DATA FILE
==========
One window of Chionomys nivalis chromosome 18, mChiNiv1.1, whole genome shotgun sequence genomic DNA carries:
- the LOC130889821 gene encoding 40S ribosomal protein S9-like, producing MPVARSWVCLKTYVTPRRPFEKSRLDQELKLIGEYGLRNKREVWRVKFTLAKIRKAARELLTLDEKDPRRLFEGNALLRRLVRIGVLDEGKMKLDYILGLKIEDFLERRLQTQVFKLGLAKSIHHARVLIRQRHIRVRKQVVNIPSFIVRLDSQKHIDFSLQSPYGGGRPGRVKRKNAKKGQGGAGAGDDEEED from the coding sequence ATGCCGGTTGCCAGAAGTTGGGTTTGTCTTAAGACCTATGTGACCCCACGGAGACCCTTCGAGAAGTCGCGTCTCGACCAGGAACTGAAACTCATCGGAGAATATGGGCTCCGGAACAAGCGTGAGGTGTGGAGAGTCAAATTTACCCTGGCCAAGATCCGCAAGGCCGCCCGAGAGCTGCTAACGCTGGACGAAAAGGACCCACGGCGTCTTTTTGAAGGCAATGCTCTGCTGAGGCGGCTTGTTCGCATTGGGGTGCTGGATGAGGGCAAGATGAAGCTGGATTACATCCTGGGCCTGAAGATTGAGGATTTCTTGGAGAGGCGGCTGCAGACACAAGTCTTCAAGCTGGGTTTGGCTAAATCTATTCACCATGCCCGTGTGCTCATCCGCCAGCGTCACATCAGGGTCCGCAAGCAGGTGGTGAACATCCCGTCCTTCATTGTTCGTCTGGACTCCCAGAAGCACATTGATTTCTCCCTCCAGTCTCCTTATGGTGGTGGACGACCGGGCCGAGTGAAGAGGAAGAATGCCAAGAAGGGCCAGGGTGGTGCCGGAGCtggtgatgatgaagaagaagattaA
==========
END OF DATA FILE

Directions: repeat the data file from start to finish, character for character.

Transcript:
One window of Chionomys nivalis chromosome 18, mChiNiv1.1, whole genome shotgun sequence genomic DNA carries:
- the LOC130889821 gene encoding 40S ribosomal protein S9-like, producing MPVARSWVCLKTYVTPRRPFEKSRLDQELKLIGEYGLRNKREVWRVKFTLAKIRKAARELLTLDEKDPRRLFEGNALLRRLVRIGVLDEGKMKLDYILGLKIEDFLERRLQTQVFKLGLAKSIHHARVLIRQRHIRVRKQVVNIPSFIVRLDSQKHIDFSLQSPYGGGRPGRVKRKNAKKGQGGAGAGDDEEED from the coding sequence ATGCCGGTTGCCAGAAGTTGGGTTTGTCTTAAGACCTATGTGACCCCACGGAGACCCTTCGAGAAGTCGCGTCTCGACCAGGAACTGAAACTCATCGGAGAATATGGGCTCCGGAACAAGCGTGAGGTGTGGAGAGTCAAATTTACCCTGGCCAAGATCCGCAAGGCCGCCCGAGAGCTGCTAACGCTGGACGAAAAGGACCCACGGCGTCTTTTTGAAGGCAATGCTCTGCTGAGGCGGCTTGTTCGCATTGGGGTGCTGGATGAGGGCAAGATGAAGCTGGATTACATCCTGGGCCTGAAGATTGAGGATTTCTTGGAGAGGCGGCTGCAGACACAAGTCTTCAAGCTGGGTTTGGCTAAATCTATTCACCATGCCCGTGTGCTCATCCGCCAGCGTCACATCAGGGTCCGCAAGCAGGTGGTGAACATCCCGTCCTTCATTGTTCGTCTGGACTCCCAGAAGCACATTGATTTCTCCCTCCAGTCTCCTTATGGTGGTGGACGACCGGGCCGAGTGAAGAGGAAGAATGCCAAGAAGGGCCAGGGTGGTGCCGGAGCtggtgatgatgaagaagaagattaA